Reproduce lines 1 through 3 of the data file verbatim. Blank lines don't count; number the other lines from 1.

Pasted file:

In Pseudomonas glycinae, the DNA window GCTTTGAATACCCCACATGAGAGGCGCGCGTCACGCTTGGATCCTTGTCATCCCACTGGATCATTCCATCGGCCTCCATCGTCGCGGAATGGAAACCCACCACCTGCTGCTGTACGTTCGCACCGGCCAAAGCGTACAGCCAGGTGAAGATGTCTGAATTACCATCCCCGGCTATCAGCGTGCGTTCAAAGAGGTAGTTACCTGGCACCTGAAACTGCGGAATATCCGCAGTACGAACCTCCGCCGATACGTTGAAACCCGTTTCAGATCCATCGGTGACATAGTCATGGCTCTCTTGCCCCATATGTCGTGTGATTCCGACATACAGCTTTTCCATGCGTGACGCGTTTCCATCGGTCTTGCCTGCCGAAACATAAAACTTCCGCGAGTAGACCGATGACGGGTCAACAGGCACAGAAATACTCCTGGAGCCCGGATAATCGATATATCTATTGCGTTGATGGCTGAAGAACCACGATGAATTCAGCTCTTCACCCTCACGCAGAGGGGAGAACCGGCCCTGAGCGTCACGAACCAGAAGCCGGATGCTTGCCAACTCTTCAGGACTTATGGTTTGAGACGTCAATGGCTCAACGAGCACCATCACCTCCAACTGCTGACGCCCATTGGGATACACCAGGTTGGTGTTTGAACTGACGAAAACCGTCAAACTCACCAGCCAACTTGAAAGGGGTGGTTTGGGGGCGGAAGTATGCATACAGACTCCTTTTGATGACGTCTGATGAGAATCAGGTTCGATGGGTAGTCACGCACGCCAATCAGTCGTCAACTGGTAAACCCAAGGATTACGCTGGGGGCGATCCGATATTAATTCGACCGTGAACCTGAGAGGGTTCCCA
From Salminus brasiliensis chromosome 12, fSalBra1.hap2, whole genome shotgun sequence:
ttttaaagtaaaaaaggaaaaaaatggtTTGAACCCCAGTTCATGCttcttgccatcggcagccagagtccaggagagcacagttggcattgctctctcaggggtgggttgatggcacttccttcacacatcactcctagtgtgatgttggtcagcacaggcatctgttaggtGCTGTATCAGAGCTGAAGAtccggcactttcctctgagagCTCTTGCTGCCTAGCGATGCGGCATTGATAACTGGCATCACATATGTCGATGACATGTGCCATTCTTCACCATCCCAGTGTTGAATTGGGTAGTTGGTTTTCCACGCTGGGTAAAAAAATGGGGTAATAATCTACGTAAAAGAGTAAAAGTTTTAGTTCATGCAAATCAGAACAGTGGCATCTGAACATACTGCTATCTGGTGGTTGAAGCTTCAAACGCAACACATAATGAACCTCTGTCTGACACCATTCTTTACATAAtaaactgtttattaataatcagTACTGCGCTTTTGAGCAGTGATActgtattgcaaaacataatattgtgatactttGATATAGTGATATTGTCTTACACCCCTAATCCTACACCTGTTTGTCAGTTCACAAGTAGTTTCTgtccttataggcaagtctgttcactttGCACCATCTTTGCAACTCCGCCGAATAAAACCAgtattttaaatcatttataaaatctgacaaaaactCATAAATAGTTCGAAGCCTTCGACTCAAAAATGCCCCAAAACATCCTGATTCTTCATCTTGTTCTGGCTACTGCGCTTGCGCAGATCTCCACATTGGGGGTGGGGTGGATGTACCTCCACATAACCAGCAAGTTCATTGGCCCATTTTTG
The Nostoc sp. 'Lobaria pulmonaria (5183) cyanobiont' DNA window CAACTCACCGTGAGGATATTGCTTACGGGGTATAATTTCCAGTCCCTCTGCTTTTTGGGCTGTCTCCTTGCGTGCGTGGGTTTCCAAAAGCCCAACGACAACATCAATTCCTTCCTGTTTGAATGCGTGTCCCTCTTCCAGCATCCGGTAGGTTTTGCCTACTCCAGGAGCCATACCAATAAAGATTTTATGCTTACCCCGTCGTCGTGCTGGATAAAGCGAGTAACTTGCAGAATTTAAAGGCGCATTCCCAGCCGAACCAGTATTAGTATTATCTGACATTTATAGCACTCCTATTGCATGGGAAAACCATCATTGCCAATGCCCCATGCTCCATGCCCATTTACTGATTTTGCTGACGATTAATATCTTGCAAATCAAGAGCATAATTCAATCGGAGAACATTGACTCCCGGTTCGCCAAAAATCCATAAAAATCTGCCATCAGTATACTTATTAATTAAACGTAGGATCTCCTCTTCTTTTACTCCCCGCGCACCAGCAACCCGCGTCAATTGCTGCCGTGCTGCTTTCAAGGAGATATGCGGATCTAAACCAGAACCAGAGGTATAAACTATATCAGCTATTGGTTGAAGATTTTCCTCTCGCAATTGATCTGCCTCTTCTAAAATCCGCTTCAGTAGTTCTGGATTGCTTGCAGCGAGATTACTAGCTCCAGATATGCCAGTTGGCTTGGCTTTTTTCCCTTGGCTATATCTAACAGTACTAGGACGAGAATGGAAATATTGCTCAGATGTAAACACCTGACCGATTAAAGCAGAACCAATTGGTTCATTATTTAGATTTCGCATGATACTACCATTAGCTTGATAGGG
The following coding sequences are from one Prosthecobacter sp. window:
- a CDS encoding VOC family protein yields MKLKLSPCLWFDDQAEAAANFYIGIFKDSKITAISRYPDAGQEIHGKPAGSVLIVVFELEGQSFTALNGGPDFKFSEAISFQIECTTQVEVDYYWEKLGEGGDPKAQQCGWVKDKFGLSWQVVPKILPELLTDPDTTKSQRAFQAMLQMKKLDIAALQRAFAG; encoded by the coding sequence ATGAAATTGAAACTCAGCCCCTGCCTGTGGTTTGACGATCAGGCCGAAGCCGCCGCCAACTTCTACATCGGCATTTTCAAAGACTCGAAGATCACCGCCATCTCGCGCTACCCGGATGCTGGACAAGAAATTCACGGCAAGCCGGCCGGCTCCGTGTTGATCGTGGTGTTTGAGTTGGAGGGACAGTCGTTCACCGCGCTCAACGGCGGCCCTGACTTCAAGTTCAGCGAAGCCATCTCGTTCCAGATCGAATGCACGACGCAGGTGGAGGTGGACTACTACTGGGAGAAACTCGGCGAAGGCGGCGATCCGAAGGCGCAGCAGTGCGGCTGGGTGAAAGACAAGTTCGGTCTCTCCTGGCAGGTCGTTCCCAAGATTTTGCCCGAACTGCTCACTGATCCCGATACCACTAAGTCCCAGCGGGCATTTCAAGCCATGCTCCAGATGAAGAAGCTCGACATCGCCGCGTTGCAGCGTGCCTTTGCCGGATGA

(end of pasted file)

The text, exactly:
In Pseudomonas glycinae, the DNA window GCTTTGAATACCCCACATGAGAGGCGCGCGTCACGCTTGGATCCTTGTCATCCCACTGGATCATTCCATCGGCCTCCATCGTCGCGGAATGGAAACCCACCACCTGCTGCTGTACGTTCGCACCGGCCAAAGCGTACAGCCAGGTGAAGATGTCTGAATTACCATCCCCGGCTATCAGCGTGCGTTCAAAGAGGTAGTTACCTGGCACCTGAAACTGCGGAATATCCGCAGTACGAACCTCCGCCGATACGTTGAAACCCGTTTCAGATCCATCGGTGACATAGTCATGGCTCTCTTGCCCCATATGTCGTGTGATTCCGACATACAGCTTTTCCATGCGTGACGCGTTTCCATCGGTCTTGCCTGCCGAAACATAAAACTTCCGCGAGTAGACCGATGACGGGTCAACAGGCACAGAAATACTCCTGGAGCCCGGATAATCGATATATCTATTGCGTTGATGGCTGAAGAACCACGATGAATTCAGCTCTTCACCCTCACGCAGAGGGGAGAACCGGCCCTGAGCGTCACGAACCAGAAGCCGGATGCTTGCCAACTCTTCAGGACTTATGGTTTGAGACGTCAATGGCTCAACGAGCACCATCACCTCCAACTGCTGACGCCCATTGGGATACACCAGGTTGGTGTTTGAACTGACGAAAACCGTCAAACTCACCAGCCAACTTGAAAGGGGTGGTTTGGGGGCGGAAGTATGCATACAGACTCCTTTTGATGACGTCTGATGAGAATCAGGTTCGATGGGTAGTCACGCACGCCAATCAGTCGTCAACTGGTAAACCCAAGGATTACGCTGGGGGCGATCCGATATTAATTCGACCGTGAACCTGAGAGGGTTCCCA
From Salminus brasiliensis chromosome 12, fSalBra1.hap2, whole genome shotgun sequence:
ttttaaagtaaaaaaggaaaaaaatggtTTGAACCCCAGTTCATGCttcttgccatcggcagccagagtccaggagagcacagttggcattgctctctcaggggtgggttgatggcacttccttcacacatcactcctagtgtgatgttggtcagcacaggcatctgttaggtGCTGTATCAGAGCTGAAGAtccggcactttcctctgagagCTCTTGCTGCCTAGCGATGCGGCATTGATAACTGGCATCACATATGTCGATGACATGTGCCATTCTTCACCATCCCAGTGTTGAATTGGGTAGTTGGTTTTCCACGCTGGGTAAAAAAATGGGGTAATAATCTACGTAAAAGAGTAAAAGTTTTAGTTCATGCAAATCAGAACAGTGGCATCTGAACATACTGCTATCTGGTGGTTGAAGCTTCAAACGCAACACATAATGAACCTCTGTCTGACACCATTCTTTACATAAtaaactgtttattaataatcagTACTGCGCTTTTGAGCAGTGATActgtattgcaaaacataatattgtgatactttGATATAGTGATATTGTCTTACACCCCTAATCCTACACCTGTTTGTCAGTTCACAAGTAGTTTCTgtccttataggcaagtctgttcactttGCACCATCTTTGCAACTCCGCCGAATAAAACCAgtattttaaatcatttataaaatctgacaaaaactCATAAATAGTTCGAAGCCTTCGACTCAAAAATGCCCCAAAACATCCTGATTCTTCATCTTGTTCTGGCTACTGCGCTTGCGCAGATCTCCACATTGGGGGTGGGGTGGATGTACCTCCACATAACCAGCAAGTTCATTGGCCCATTTTTG